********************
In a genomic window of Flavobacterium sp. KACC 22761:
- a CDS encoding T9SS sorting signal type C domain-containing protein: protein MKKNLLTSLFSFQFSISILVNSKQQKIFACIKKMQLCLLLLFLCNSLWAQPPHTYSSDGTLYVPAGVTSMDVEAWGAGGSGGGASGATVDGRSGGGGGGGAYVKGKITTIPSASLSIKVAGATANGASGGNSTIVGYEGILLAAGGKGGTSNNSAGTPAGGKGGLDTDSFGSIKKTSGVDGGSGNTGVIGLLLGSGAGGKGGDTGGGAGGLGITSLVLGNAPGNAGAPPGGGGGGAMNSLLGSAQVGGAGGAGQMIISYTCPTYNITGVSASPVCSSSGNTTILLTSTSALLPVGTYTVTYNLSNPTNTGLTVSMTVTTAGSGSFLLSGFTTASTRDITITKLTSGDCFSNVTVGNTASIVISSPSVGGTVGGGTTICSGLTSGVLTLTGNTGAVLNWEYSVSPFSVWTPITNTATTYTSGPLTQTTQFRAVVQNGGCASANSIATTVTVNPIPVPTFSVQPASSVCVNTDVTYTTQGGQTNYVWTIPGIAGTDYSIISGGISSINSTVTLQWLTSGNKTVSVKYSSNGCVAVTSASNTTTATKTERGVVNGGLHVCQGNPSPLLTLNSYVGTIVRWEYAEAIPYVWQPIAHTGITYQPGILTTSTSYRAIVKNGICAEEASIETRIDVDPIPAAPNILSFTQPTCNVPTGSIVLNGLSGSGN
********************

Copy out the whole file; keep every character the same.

In a genomic window of Flavobacterium sp. KACC 22761:
- a CDS encoding T9SS sorting signal type C domain-containing protein: protein MKKNLLTSLFSFQFSISILVNSKQQKIFACIKKMQLCLLLLFLCNSLWAQPPHTYSSDGTLYVPAGVTSMDVEAWGAGGSGGGASGATVDGRSGGGGGGGAYVKGKITTIPSASLSIKVAGATANGASGGNSTIVGYEGILLAAGGKGGTSNNSAGTPAGGKGGLDTDSFGSIKKTSGVDGGSGNTGVIGLLLGSGAGGKGGDTGGGAGGLGITSLVLGNAPGNAGAPPGGGGGGAMNSLLGSAQVGGAGGAGQMIISYTCPTYNITGVSASPVCSSSGNTTILLTSTSALLPVGTYTVTYNLSNPTNTGLTVSMTVTTAGSGSFLLSGFTTASTRDITITKLTSGDCFSNVTVGNTASIVISSPSVGGTVGGGTTICSGLTSGVLTLTGNTGAVLNWEYSVSPFSVWTPITNTATTYTSGPLTQTTQFRAVVQNGGCASANSIATTVTVNPIPVPTFSVQPASSVCVNTDVTYTTQGGQTNYVWTIPGIAGTDYSIISGGISSINSTVTLQWLTSGNKTVSVKYSSNGCVAVTSASNTTTATKTERGVVNGGLHVCQGNPSPLLTLNSYVGTIVRWEYAEAIPYVWQPIAHTGITYQPGILTTSTSYRAIVKNGICAEEASIETRIDVDPIPAAPNILSFTQPTCNVPTGSIVLNGLSGSGN